Implementing a simple gaming system object model


Designing a location object

While the urge to code immediately is strong, its important to spend some time designing the location object. A badly designed object might be unusable, or inefficient, whereas a well designed one is reusable in other applications and elegant in its construction. Since this location will form part of a larger gaming system, we need to make sure our design accommodates the need of the game developer.

Stop to consider what attributes are important for game locations. Obviously we need a description of the room, but what other attributes would be useful? A title for the room would be helpful (not all players like lengthy verbose descriptions, and it would be handy to have a shortened version), and we'll need some sort of structure to store copies of exit objects.

Older styles of programming would suggest an array would be useful for storing exit information. We could use a fixed length array, and store pointers or references to the exits. In the world of object-orientated programming, however, we have the luxury of choice. The most compelling container for exit information is the vector class. If you've never used a vector in Java before, you don't know what you're missing!

A vector object is similar to a linked list, in that we have a sequence of objects which can be easily modified dynamically. We can add a new object, or remove an existing one. This is a very powerful feature! Consider the case of a game which requires an exit appear or disappear at different stages of the game. We can easily accommodate this by using the vector object.

Creating a location object

Now that we've discussed the attributes of a location object, and how we intend to store the data, its time to get our hands dirty and write some code. I've written a location object already, which you can download and examine, though for the benefit of clarity and understanding I'll briefly discuss important issues relating to the code.

Download Location.java

The location object starts with a class declaration, and then member variables. You'll notice that I've made all the member variables private. This is important! Its bad design to make all your variables public, as other classes can easily modify them without your control. Rather, you should make essential items private, and have get/set methods to access them.

public class Location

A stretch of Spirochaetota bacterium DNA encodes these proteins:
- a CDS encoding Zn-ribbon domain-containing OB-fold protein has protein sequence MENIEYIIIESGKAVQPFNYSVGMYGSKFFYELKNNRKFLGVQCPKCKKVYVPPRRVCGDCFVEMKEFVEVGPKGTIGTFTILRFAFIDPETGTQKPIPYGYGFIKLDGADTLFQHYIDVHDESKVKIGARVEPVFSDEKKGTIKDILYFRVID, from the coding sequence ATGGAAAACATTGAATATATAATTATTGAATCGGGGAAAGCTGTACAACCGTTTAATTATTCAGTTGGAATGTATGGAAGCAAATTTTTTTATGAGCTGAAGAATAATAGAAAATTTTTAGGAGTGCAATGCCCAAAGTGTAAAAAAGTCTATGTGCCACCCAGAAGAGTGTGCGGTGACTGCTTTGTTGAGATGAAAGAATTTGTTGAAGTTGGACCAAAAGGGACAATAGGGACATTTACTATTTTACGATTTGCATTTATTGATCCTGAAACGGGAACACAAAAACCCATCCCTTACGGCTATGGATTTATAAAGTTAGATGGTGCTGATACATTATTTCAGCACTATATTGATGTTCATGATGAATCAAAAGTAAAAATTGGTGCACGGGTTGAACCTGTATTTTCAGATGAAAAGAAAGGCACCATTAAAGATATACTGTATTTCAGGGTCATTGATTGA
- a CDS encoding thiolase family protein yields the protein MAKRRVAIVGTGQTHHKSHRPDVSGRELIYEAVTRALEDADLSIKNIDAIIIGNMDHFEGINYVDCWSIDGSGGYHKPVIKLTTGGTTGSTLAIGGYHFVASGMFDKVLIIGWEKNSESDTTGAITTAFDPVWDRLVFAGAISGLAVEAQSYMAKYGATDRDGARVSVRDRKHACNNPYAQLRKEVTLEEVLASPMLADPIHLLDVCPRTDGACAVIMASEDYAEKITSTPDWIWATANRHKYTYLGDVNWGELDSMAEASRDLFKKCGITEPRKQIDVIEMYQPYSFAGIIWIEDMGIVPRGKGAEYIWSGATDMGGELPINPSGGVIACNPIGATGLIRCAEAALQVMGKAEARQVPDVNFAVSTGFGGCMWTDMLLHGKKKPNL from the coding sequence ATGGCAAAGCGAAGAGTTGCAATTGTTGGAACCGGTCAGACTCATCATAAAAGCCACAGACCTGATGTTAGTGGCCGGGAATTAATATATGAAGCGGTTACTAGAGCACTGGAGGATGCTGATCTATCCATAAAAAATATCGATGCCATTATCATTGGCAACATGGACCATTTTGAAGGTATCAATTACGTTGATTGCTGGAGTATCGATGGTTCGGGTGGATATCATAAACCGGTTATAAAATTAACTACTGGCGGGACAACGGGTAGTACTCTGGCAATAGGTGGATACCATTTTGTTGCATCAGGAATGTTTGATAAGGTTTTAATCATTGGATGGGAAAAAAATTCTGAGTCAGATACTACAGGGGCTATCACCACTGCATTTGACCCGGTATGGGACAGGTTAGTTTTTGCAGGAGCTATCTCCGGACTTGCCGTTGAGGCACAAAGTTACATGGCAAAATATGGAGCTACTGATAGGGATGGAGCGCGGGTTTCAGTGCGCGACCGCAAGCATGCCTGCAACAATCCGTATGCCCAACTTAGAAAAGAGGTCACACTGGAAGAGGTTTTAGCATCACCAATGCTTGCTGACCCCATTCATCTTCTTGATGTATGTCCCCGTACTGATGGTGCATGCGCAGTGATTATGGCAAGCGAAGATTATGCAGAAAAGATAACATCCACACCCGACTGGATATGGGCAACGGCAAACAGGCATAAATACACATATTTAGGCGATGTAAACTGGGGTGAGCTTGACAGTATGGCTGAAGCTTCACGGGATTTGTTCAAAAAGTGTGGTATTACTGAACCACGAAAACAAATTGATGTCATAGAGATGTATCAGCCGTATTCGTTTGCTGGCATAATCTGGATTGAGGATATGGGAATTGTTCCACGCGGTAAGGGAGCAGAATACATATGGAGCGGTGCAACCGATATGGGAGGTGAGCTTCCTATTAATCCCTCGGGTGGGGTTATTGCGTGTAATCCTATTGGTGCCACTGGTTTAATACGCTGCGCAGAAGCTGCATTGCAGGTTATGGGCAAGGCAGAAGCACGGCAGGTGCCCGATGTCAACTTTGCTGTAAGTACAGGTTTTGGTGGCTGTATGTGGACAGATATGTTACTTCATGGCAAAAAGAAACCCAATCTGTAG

// Member variables
	private String m_roomTitle;
	private String m_roomDescription;
	private Vector m_vecExits;
	// Returns location title
	public String getTitle()
		return m_roomTitle;

	// Assigns location title
	public void setTitle( String roomTitle )
		m_roomTitle = roomTitle;

	// ..........

The use of the vector object to store exit objects may cause some confusion if you've never used vectors before. Objects can be added to a vector via the addElement(Object) method, and removed from a vector via the removeElement(Object) method. Location provides methods that add/remove exits, rather than exposing the vector object to manipulation by making it public.

	// Adds an exit to this location
	public void addExit ( Exit exit )
		m_vecExits.addElement (exit);

	// Removes an exit from this location
	public void removeExit ( Exit exit )
		if (m_vecExits.contains (exit))
			m_vecExits.removeElement (exit);

In some cases, we may want to return an entire vector as in the case of getExits(), which allows the gaming system to see which room the current location must move to. You must always be careful when returning a reference to an object, however! One of the dangers of just returning a reference to a member variable (as with making it public), is that it is possible for an external object to modify it directly.

If we want to return our vector, and maintain its integrity, it is necessary to return a clone of the vector. A clone of a vector contains the same data, but when a clone is changed by an external object, the original is left untouched. If you've used C++ before, you may be familiar with this concept - its passing by value rather than reference.

	// Returns a vector of exits
	public Vector getExits ()
		// Return a clone, as we don't want an external
		// object to modify our original vector
		return (Vector) m_vecExits.clone();

The next step is to create the Exit class, which will serve to link locations together.

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